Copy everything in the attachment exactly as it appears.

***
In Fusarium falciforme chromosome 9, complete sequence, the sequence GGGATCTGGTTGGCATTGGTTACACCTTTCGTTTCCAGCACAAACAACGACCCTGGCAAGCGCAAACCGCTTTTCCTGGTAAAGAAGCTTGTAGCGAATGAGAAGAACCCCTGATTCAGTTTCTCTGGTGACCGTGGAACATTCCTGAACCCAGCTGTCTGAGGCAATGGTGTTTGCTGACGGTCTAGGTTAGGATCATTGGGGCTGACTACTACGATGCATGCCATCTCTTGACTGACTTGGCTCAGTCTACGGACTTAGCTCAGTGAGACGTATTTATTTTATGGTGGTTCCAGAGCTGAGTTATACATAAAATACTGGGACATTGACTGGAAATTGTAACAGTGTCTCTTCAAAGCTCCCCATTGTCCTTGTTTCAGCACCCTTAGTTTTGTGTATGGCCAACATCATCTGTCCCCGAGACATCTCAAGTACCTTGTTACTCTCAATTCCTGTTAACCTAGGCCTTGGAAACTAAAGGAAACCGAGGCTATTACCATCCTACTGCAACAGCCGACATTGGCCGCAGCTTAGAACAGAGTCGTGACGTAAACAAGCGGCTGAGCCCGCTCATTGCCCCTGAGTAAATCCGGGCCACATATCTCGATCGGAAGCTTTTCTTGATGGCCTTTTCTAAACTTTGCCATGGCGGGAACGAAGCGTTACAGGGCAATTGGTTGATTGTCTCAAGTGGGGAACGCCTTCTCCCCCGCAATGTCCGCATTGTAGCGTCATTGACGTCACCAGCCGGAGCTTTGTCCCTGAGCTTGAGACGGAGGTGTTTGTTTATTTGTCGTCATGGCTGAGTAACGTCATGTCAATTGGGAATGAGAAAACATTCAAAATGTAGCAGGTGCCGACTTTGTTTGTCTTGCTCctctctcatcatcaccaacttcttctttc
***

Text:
In Fusarium falciforme chromosome 9, complete sequence, the sequence GGGATCTGGTTGGCATTGGTTACACCTTTCGTTTCCAGCACAAACAACGACCCTGGCAAGCGCAAACCGCTTTTCCTGGTAAAGAAGCTTGTAGCGAATGAGAAGAACCCCTGATTCAGTTTCTCTGGTGACCGTGGAACATTCCTGAACCCAGCTGTCTGAGGCAATGGTGTTTGCTGACGGTCTAGGTTAGGATCATTGGGGCTGACTACTACGATGCATGCCATCTCTTGACTGACTTGGCTCAGTCTACGGACTTAGCTCAGTGAGACGTATTTATTTTATGGTGGTTCCAGAGCTGAGTTATACATAAAATACTGGGACATTGACTGGAAATTGTAACAGTGTCTCTTCAAAGCTCCCCATTGTCCTTGTTTCAGCACCCTTAGTTTTGTGTATGGCCAACATCATCTGTCCCCGAGACATCTCAAGTACCTTGTTACTCTCAATTCCTGTTAACCTAGGCCTTGGAAACTAAAGGAAACCGAGGCTATTACCATCCTACTGCAACAGCCGACATTGGCCGCAGCTTAGAACAGAGTCGTGACGTAAACAAGCGGCTGAGCCCGCTCATTGCCCCTGAGTAAATCCGGGCCACATATCTCGATCGGAAGCTTTTCTTGATGGCCTTTTCTAAACTTTGCCATGGCGGGAACGAAGCGTTACAGGGCAATTGGTTGATTGTCTCAAGTGGGGAACGCCTTCTCCCCCGCAATGTCCGCATTGTAGCGTCATTGACGTCACCAGCCGGAGCTTTGTCCCTGAGCTTGAGACGGAGGTGTTTGTTTATTTGTCGTCATGGCTGAGTAACGTCATGTCAATTGGGAATGAGAAAACATTCAAAATGTAGCAGGTGCCGACTTTGTTTGTCTTGCTCctctctcatcatcaccaacttcttctttc